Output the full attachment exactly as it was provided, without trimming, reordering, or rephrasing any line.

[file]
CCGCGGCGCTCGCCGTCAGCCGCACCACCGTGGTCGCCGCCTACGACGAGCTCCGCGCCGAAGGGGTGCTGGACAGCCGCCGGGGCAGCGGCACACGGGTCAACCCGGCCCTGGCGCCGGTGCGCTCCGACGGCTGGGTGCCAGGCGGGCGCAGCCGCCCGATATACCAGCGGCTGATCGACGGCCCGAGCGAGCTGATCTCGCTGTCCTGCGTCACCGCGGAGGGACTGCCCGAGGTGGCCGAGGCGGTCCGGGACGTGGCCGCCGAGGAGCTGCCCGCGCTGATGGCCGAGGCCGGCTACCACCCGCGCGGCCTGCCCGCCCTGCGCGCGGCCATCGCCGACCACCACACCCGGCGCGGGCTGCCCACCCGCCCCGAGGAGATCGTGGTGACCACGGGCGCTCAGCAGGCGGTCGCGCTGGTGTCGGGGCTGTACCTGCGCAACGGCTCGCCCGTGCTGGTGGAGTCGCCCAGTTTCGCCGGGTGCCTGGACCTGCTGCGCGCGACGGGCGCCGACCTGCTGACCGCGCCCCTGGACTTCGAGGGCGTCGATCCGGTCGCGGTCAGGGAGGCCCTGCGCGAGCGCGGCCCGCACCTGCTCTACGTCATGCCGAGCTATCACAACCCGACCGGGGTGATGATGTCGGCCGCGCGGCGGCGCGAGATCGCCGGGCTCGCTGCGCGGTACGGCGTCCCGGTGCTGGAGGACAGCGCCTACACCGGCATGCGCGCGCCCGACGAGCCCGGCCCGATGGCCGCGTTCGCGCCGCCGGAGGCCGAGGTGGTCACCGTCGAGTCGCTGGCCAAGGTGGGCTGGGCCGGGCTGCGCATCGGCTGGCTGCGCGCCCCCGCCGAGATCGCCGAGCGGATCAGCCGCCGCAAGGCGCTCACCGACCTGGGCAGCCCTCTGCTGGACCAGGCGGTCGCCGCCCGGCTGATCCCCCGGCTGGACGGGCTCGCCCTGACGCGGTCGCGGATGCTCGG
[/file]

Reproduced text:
CCGCGGCGCTCGCCGTCAGCCGCACCACCGTGGTCGCCGCCTACGACGAGCTCCGCGCCGAAGGGGTGCTGGACAGCCGCCGGGGCAGCGGCACACGGGTCAACCCGGCCCTGGCGCCGGTGCGCTCCGACGGCTGGGTGCCAGGCGGGCGCAGCCGCCCGATATACCAGCGGCTGATCGACGGCCCGAGCGAGCTGATCTCGCTGTCCTGCGTCACCGCGGAGGGACTGCCCGAGGTGGCCGAGGCGGTCCGGGACGTGGCCGCCGAGGAGCTGCCCGCGCTGATGGCCGAGGCCGGCTACCACCCGCGCGGCCTGCCCGCCCTGCGCGCGGCCATCGCCGACCACCACACCCGGCGCGGGCTGCCCACCCGCCCCGAGGAGATCGTGGTGACCACGGGCGCTCAGCAGGCGGTCGCGCTGGTGTCGGGGCTGTACCTGCGCAACGGCTCGCCCGTGCTGGTGGAGTCGCCCAGTTTCGCCGGGTGCCTGGACCTGCTGCGCGCGACGGGCGCCGACCTGCTGACCGCGCCCCTGGACTTCGAGGGCGTCGATCCGGTCGCGGTCAGGGAGGCCCTGCGCGAGCGCGGCCCGCACCTGCTCTACGTCATGCCGAGCTATCACAACCCGACCGGGGTGATGATGTCGGCCGCGCGGCGGCGCGAGATCGCCGGGCTCGCTGCGCGGTACGGCGTCCCGGTGCTGGAGGACAGCGCCTACACCGGCATGCGCGCGCCCGACGAGCCCGGCCCGATGGCCGCGTTCGCGCCGCCGGAGGCCGAGGTGGTCACCGTCGAGTCGCTGGCCAAGGTGGGCTGGGCCGGGCTGCGCATCGGCTGGCTGCGCGCCCCCGCCGAGATCGCCGAGCGGATCAGCCGCCGCAAGGCGCTCACCGACCTGGGCAGCCCTCTGCTGGACCAGGCGGTCGCCGCCCGGCTGATCCCCCGGCTGGACGGGCTCGCCCTGACGCGGTCGCGGATGCTCGG